Another example might be Venezuela, where China has made the biggest investment of any country so far, investing $52 billion from 2008 to 2014. All Chinese loans to Venezuela were commodity-backed and, therefore, Venezuela was obligated to continue supplying millions of barrels of oil to China helping the Chinese economy to grow further.
In the case of the African region, sub-Saharan Africa’s public debt rose from 34% in 2013 to 53% in 2017. Most of Kenya’s external debt of $36.4 billion (as of June 2022) comes from China. Kenya has already paid $972.7 million on Chinese debt so far and Kenya Treasury Projects, debt repayments to China Exim Bank will increase to $800 million in the next fiscal year.
Kenya’s Auditor General recently issued a warning that if the country does not repay China Exim Bank loans, it runs the risk of losing control of the port of Mombasa. The terms of a $2.3 billion loan for the Kenya Railways Corporation specify that the port’s assets are collateral and that due to a waiver in the contract they are not protected by sovereign immunity from Kenya.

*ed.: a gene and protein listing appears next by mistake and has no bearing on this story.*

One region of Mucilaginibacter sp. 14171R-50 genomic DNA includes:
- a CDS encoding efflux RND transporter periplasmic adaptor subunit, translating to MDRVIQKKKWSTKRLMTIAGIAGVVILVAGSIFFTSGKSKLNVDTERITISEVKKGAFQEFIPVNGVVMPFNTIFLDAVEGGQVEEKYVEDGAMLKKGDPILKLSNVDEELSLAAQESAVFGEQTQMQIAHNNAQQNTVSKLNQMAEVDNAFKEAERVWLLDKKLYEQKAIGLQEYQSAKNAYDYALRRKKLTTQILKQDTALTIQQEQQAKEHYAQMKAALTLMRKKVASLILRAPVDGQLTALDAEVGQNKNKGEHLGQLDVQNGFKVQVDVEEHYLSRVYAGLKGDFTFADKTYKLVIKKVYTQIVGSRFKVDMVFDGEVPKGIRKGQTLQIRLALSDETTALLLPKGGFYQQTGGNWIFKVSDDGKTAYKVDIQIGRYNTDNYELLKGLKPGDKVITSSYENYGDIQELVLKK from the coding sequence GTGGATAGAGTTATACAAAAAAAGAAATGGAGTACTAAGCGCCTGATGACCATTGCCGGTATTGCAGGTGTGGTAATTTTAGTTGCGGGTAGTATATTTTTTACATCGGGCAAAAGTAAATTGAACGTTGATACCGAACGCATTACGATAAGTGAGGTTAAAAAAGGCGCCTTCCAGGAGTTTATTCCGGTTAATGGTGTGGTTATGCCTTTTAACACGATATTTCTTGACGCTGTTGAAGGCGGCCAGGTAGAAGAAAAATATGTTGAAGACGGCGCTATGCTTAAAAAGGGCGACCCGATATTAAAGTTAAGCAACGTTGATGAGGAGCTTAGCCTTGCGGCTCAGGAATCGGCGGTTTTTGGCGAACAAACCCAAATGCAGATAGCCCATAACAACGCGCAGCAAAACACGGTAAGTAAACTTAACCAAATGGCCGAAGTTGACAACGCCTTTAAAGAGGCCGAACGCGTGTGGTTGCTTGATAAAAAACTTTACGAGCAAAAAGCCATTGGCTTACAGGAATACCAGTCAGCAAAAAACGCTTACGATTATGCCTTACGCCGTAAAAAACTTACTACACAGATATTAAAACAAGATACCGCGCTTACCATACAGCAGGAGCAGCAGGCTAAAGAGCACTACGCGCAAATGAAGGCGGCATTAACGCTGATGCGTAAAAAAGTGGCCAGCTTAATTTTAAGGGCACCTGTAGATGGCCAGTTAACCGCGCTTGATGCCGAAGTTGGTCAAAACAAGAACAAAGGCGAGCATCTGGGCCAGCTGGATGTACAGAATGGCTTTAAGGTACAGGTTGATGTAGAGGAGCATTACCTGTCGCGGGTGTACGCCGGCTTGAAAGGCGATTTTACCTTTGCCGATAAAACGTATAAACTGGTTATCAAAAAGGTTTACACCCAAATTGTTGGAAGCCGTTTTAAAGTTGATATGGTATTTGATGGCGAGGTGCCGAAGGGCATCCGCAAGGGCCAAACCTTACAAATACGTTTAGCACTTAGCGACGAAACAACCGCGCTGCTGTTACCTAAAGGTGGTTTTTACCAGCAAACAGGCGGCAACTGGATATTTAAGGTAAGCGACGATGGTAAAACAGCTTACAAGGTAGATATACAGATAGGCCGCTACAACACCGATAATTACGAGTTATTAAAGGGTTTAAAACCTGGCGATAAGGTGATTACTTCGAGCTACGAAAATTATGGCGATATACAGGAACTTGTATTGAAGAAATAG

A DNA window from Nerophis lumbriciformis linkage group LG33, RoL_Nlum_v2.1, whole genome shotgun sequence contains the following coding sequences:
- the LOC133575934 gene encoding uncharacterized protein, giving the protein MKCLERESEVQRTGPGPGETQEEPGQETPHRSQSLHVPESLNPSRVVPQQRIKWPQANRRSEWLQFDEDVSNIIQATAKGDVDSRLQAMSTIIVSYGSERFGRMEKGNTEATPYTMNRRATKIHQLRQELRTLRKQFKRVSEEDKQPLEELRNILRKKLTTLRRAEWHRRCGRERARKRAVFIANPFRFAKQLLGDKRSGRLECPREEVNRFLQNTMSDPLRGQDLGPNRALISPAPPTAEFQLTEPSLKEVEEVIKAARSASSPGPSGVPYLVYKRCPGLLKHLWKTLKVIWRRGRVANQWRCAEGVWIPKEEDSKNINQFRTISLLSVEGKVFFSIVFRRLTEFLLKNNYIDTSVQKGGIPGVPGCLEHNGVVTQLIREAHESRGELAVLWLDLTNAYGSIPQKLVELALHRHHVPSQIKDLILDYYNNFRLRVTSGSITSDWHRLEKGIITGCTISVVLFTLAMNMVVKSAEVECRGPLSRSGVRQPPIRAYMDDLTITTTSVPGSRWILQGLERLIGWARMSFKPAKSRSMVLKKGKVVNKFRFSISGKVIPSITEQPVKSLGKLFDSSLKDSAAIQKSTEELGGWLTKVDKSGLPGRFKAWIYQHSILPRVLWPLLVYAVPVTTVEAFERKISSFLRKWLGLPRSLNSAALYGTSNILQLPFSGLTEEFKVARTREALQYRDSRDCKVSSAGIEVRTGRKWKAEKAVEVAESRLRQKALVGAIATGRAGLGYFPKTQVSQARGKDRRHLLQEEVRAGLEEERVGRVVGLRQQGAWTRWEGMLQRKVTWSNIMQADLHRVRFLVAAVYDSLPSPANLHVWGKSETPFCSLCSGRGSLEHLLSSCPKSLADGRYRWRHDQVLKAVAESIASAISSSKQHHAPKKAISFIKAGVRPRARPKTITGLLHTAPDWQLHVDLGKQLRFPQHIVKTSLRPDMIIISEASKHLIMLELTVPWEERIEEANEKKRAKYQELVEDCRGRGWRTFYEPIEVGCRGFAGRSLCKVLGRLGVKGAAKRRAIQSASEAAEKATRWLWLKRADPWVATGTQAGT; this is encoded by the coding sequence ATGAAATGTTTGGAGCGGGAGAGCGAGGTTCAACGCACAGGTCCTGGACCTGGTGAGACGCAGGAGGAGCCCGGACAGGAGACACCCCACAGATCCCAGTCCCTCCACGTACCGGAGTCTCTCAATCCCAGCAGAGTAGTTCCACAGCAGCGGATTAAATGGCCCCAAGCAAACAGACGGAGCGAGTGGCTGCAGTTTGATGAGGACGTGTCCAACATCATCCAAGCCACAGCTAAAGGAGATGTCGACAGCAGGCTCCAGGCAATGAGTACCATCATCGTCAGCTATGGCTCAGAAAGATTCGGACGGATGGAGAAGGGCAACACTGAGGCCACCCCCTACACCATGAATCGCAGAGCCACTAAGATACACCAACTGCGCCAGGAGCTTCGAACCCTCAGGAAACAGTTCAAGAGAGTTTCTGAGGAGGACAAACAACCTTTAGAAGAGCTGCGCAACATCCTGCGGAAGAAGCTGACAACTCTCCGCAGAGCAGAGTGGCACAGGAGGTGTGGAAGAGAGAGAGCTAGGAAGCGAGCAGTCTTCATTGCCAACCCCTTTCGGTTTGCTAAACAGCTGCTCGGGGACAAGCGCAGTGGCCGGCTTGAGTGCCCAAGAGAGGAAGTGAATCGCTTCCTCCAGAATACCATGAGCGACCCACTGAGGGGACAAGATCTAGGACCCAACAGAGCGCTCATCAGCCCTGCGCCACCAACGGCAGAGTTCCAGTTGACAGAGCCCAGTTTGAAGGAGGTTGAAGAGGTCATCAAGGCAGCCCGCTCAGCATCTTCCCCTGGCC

China has provided 30% of Ethiopia’s total new public external debt over the past five years and China’s Exim Bank recently refused to release $339 million earmarked for Ethiopia’s infrastructure projects.
The same goes for Pakistan, where the country’s total debt, which does not include CPEC debt, is close to $72 billion, or almost 70% of GDP, and the current account deficit has increased. by almost 120%. With CPEC, the interest will be around 7%, payable in 25-40 years, and Pakistan will have to pay around $7-8 billion as EMI for the next 43 years, starting in 2018 and and so on. It seems impossible for the nation to repay both the principal amount and such a high rate of interest.
Other revelations are that the terms of the CPEC investment contract are one-sided, including the condition that no bids are contracted against Chinese companies. Exemption from toll tax for Chinese vehicles and preference for Chinese labor are some secondary benefits.
Undoubtedly, CPEC has been a colossal entity in the region, where China has invested in Pakistan’s infrastructure sector, but necessary measures can be taken at the earliest to prevent Pakistan from following Sri Lanka’s path. .
The latest developments have not only transformed the area, generating a pool of jobs for locals, but also offering long-term sustainable economic gains. The situation is, however, contentious in nature when it comes to the local concerns of Gwadar in Balochistan.